PRESS RELEASE - May 23, 2003
New Mexico Exceeds National Averages in Student Access to Technology
(Santa Fe, NM)—According to the May 8, 2003 issue of Education Week, Technology Counts 2003, New Mexico exceeds the national averages for student access to computers, including students in high-poverty and high-minority schools. The report finds that New Mexico exceeds the nation in the number of students in 2002 per instructional computer, per instructional multimedia computer and per Internet-connected computer.
A comparison to previous technology reports by Education Week shows that New Mexico, like the nation, has continued over the past three years to improve student access to technology. For example, in 2000 the average number of students per instructional computer in the classroom in New Mexico was 11.0, compared to 9.4 for 2002. This compares to a national average of 11.3 in 2000 and 9.2 for 2002. And 92 percent of New Mexico schools had Internet access from one or more classrooms in 2002, compared to 84 percent in 2000. This compares to 90 percent nationally in 2002 and 82 percent in 2000.
“More and more, New Mexico students are entering schools that can provide them with essential digital-age learning tools. Our thrust now is on how technology can enhance the learning process for students and prepare them for future opportunities,” said Steven A. Sánchez, the New Mexico State Department of Education’s (SDE) acting assistant superintendent for Learning Services and Indian Education.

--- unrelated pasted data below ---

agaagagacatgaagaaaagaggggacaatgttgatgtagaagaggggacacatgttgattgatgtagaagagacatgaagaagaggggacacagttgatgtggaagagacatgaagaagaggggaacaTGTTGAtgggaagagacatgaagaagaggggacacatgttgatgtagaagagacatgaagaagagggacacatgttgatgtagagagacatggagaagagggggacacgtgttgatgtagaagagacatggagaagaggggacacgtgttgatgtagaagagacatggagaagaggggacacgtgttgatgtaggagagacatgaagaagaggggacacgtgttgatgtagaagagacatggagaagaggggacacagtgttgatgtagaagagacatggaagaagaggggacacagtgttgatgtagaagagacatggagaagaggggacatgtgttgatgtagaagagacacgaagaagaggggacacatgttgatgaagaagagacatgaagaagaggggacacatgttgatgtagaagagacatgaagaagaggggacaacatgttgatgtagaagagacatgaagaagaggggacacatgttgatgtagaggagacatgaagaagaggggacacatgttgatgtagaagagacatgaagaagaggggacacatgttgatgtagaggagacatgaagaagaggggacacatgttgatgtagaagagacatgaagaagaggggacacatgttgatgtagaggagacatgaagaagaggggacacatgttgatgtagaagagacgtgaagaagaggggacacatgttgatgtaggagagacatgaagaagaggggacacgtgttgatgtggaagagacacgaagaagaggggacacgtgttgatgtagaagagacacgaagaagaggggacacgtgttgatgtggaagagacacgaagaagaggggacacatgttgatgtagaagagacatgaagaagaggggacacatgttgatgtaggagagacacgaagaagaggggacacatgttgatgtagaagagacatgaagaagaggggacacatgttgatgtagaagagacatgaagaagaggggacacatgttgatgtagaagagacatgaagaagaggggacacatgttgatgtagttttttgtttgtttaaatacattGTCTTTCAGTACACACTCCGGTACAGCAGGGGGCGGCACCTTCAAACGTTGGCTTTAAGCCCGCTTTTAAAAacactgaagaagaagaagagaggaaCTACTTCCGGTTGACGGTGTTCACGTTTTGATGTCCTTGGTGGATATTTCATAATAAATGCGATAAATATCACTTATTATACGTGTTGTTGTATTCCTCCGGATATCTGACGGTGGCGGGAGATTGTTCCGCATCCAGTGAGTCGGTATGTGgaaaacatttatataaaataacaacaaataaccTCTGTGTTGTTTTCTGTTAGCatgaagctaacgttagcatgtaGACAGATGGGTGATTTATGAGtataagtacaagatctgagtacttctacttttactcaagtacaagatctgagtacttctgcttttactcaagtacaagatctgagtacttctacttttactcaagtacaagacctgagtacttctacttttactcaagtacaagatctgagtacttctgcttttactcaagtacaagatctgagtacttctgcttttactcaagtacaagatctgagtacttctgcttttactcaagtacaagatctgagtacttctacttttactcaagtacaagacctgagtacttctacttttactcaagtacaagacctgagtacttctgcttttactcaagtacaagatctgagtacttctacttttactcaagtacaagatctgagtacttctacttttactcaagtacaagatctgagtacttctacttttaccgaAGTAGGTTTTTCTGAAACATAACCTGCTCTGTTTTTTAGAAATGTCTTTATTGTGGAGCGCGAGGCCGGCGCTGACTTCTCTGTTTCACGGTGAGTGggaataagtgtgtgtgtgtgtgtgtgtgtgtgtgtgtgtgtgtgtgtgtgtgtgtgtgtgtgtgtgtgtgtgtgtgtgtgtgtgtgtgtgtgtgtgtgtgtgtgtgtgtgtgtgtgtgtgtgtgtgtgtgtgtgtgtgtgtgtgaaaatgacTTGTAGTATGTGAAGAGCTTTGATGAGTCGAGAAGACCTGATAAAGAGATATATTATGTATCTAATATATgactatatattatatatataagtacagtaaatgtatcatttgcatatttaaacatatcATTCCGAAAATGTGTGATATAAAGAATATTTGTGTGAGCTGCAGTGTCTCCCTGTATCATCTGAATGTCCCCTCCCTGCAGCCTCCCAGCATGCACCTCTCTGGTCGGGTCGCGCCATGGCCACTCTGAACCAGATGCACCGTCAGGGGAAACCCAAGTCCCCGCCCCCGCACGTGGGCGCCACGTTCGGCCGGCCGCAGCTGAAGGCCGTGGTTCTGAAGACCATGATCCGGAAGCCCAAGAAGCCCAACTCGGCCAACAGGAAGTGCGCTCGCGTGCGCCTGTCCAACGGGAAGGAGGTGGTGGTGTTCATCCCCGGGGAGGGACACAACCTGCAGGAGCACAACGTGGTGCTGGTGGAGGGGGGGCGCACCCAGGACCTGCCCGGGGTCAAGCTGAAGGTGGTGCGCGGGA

The 2003 report finds the following from 2002:
· Statewide, there were 3.2 students per instructional computer
in the state, compared to 3.8 nationwide. In high-poverty schools, there
were 2.6 students, compared to 4.0 nationwide, and in high-minority
schools there were 2.9 students, compared to 4.1 nationwide;
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Only Alaska had a higher percentage (39 percent) of schools with home loaner laptop programs in 2002. New Mexico, at 35 percent, tied with Montana. The national average was 18 percent.
In the area of personnel, New Mexico also exceeded the national average in the percent of schools with a full-time district or school-level technology coordinator in 2000. In New Mexico the percentage was 39, compared to 33 nationally.
And based on 2003 data, New Mexico is one of only 16 states with a virtual high school.
As announced in April by U.S. Representative Tom Udall, New Mexico received $148,746,000 from the E-rate program from 1998-2002 to improve school – both public and private -- and library access to the Internet. The E-rate provides discounts of between 20 and 90 percent to schools and libraries, based on resources and needs, for education technology and telecommunications services.
“This latest report from Education Week shows how much New Mexico
has achieved in providing all students – be they affluent, poor
or minority -- with access to technology. We can say with confidence
that in New Mexico the gap is closing,” said State Superintendent
of Public Instruction Michael J. Davis.